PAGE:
I listened to the audio book of Break No Bones, and my favorite part was the heavy Southern accents. I’ve never been to Charleston, South Carolina, where most of the book takes place, so I can’t vouch for the authenticity, but it was fun to listen to the reader (Barbara Rosenblat) tackle all the different characters with all their different accents. That’s not to say that the rest of the book experience wasn’t good, but this is one instance where the audio book really added to it.
Dr. Temperance Brennan is a forensic anthropologist who splits her time between the Carolinas and Quebec. She’s sponsoring a summer anthropology class when her students uncover a body too fresh to belong in the Native American burial ground they’re excavating. Though she was planning to head back to Canada as soon as the class ended, she soon finds herself ensnared in the case as the local coroner’s illness requires her to help out more than she intended. And then, of course, the bodies start piling up.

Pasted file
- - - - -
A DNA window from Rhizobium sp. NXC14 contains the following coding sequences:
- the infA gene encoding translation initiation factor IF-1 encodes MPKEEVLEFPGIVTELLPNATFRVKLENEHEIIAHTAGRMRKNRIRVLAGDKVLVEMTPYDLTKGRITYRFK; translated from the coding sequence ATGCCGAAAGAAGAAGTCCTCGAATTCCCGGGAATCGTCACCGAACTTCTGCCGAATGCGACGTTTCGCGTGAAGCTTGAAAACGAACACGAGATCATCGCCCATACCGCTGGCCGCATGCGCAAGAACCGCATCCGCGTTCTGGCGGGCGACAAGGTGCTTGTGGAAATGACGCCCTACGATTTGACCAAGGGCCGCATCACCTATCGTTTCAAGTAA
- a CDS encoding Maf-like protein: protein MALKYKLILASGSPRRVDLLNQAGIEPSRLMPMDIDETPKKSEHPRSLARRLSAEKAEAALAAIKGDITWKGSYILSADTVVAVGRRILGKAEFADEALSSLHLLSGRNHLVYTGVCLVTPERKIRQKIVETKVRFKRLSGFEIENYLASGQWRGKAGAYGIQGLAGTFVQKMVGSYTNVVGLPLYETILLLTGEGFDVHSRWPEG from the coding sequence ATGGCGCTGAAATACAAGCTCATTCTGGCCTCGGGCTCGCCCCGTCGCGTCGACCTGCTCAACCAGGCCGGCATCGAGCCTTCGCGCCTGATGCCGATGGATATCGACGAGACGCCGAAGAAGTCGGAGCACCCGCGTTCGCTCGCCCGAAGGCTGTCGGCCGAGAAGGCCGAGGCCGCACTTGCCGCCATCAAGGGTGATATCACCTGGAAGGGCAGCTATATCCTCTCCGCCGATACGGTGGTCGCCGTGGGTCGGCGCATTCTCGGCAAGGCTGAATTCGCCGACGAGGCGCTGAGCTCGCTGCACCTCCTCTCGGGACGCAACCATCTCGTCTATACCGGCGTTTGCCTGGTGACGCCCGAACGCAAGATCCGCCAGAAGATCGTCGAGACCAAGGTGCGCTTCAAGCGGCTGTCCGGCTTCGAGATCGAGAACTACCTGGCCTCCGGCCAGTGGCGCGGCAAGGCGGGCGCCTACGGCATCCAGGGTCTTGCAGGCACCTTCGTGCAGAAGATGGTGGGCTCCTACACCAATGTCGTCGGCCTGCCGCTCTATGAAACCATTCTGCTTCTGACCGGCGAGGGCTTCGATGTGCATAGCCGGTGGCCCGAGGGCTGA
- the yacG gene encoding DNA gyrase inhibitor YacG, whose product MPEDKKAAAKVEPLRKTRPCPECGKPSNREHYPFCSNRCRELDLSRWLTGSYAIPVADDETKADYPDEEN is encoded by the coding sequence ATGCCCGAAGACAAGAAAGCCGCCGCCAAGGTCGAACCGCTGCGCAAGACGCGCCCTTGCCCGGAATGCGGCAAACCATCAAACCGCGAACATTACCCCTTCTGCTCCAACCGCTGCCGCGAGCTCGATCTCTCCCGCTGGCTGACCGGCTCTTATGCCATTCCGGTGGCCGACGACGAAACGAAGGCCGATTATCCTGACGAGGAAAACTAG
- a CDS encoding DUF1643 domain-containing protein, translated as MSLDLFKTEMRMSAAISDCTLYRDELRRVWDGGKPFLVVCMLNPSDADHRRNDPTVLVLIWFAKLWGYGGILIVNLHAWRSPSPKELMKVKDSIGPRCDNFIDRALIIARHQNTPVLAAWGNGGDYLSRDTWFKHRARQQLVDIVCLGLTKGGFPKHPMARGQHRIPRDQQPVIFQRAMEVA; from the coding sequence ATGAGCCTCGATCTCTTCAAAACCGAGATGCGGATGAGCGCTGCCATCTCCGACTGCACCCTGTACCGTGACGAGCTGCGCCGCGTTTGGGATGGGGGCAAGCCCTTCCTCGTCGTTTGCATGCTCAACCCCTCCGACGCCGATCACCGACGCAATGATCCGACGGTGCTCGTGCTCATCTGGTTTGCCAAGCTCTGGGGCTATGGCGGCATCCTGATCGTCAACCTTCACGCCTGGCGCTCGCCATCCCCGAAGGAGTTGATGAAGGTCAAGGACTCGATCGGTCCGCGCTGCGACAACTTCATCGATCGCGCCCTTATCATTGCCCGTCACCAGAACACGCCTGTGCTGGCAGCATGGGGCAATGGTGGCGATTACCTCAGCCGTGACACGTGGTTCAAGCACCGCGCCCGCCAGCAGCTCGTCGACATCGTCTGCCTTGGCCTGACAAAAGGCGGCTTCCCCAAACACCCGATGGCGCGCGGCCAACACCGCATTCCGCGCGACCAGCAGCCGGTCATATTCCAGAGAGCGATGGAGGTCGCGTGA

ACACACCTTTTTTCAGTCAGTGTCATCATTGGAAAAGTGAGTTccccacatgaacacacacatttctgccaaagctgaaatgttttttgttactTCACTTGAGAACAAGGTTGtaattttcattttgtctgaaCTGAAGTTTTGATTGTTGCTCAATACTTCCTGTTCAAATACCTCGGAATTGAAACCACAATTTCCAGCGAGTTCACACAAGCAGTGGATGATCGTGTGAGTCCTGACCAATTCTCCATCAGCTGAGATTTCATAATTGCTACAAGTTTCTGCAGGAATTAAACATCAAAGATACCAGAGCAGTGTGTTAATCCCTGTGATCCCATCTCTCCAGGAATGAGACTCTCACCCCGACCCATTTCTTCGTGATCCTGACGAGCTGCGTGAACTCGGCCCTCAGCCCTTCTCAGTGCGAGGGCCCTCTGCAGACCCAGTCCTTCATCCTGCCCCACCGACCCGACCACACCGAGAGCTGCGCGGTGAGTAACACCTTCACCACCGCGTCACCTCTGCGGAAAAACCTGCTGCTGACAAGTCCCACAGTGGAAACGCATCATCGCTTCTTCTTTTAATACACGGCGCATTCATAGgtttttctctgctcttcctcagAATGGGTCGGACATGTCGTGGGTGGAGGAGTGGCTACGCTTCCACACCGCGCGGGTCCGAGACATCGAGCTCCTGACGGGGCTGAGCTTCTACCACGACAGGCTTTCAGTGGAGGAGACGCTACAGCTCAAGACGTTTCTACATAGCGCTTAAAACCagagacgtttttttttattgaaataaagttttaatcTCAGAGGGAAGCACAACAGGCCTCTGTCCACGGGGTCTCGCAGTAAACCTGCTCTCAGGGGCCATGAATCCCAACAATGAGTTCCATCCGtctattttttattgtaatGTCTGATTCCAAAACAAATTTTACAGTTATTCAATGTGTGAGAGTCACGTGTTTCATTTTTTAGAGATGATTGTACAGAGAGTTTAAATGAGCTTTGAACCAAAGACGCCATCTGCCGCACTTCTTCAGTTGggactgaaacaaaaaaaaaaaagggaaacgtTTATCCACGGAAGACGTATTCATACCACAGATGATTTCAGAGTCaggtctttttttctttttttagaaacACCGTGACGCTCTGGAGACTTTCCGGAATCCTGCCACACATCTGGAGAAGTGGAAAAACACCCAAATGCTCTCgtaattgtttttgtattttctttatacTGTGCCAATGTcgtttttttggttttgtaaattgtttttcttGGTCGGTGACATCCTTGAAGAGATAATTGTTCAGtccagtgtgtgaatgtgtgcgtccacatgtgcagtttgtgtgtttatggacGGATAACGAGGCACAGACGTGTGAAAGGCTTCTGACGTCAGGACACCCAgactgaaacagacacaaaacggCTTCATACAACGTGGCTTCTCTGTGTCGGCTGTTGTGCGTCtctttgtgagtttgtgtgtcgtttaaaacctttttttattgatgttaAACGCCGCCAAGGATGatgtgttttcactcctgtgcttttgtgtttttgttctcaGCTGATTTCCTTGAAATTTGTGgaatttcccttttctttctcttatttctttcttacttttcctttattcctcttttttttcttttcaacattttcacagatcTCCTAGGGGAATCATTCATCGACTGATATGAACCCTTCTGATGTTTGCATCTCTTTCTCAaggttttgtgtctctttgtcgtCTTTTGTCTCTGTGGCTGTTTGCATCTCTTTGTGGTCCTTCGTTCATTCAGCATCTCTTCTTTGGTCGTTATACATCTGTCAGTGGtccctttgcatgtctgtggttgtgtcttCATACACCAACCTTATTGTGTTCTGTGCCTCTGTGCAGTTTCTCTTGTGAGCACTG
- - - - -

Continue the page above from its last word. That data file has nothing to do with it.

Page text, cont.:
There are many different plot threads early in the book, and I think in that case the audio book didn’t serve me as well; I tend to follow things less closely if I’m listening instead of reading. So I got myself confused a time or two when she was working on too many skeletons at once. When the threads start coming together, though, the story crackles along enough to satisfy the most fickle of audio-booking motorists.
This must have been one of the earlier of the Dr. Temperance Brennan series, since she’s having conflicting feelings about two men and I’ve read later books where the choice has been made. Kathy Reichs is pretty reliable, though, and the series definitely doesn’t lose anything if you read them out of order. I hadn’t read one in a while, and I’d forgotten how different Book Brennan is from TV Brennan. I like the book version of her much better, but I did miss the lab Squints.